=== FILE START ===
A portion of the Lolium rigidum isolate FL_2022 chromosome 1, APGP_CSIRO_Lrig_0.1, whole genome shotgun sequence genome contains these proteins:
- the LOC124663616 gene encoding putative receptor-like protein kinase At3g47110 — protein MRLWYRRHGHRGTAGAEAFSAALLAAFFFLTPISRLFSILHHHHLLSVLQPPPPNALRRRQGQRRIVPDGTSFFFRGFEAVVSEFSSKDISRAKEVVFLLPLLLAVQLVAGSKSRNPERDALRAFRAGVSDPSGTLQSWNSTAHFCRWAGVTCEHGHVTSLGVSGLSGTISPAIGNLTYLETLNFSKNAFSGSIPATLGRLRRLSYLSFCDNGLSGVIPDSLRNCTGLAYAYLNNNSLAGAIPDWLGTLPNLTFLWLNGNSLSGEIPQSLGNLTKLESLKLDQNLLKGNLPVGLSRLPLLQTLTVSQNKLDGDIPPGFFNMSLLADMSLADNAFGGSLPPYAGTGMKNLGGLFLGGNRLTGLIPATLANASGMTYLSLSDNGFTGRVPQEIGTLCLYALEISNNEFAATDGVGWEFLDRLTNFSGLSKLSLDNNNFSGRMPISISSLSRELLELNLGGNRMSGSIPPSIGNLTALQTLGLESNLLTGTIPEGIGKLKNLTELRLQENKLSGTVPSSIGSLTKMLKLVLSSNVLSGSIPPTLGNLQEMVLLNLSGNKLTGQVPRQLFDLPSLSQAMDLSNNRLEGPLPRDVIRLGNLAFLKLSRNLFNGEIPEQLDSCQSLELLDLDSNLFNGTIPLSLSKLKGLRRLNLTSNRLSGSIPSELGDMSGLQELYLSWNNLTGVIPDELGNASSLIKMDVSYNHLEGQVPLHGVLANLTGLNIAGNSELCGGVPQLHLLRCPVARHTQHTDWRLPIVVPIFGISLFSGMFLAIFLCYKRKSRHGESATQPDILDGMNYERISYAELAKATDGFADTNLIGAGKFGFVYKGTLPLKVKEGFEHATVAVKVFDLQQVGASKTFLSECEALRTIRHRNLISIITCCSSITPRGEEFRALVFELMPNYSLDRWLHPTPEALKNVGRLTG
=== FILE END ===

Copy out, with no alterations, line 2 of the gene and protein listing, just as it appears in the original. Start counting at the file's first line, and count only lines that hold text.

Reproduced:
- the LOC124663616 gene encoding putative receptor-like protein kinase At3g47110 — protein MRLWYRRHGHRGTAGAEAFSAALLAAFFFLTPISRLFSILHHHHLLSVLQPPPPNALRRRQGQRRIVPDGTSFFFRGFEAVVSEFSSKDISRAKEVVFLLPLLLAVQLVAGSKSRNPERDALRAFRAGVSDPSGTLQSWNSTAHFCRWAGVTCEHGHVTSLGVSGLSGTISPAIGNLTYLETLNFSKNAFSGSIPATLGRLRRLSYLSFCDNGLSGVIPDSLRNCTGLAYAYLNNNSLAGAIPDWLGTLPNLTFLWLNGNSLSGEIPQSLGNLTKLESLKLDQNLLKGNLPVGLSRLPLLQTLTVSQNKLDGDIPPGFFNMSLLADMSLADNAFGGSLPPYAGTGMKNLGGLFLGGNRLTGLIPATLANASGMTYLSLSDNGFTGRVPQEIGTLCLYALEISNNEFAATDGVGWEFLDRLTNFSGLSKLSLDNNNFSGRMPISISSLSRELLELNLGGNRMSGSIPPSIGNLTALQTLGLESNLLTGTIPEGIGKLKNLTELRLQENKLSGTVPSSIGSLTKMLKLVLSSNVLSGSIPPTLGNLQEMVLLNLSGNKLTGQVPRQLFDLPSLSQAMDLSNNRLEGPLPRDVIRLGNLAFLKLSRNLFNGEIPEQLDSCQSLELLDLDSNLFNGTIPLSLSKLKGLRRLNLTSNRLSGSIPSELGDMSGLQELYLSWNNLTGVIPDELGNASSLIKMDVSYNHLEGQVPLHGVLANLTGLNIAGNSELCGGVPQLHLLRCPVARHTQHTDWRLPIVVPIFGISLFSGMFLAIFLCYKRKSRHGESATQPDILDGMNYERISYAELAKATDGFADTNLIGAGKFGFVYKGTLPLKVKEGFEHATVAVKVFDLQQVGASKTFLSECEALRTIRHRNLISIITCCSSITPRGEEFRALVFELMPNYSLDRWLHPTPEALKNVGRLTG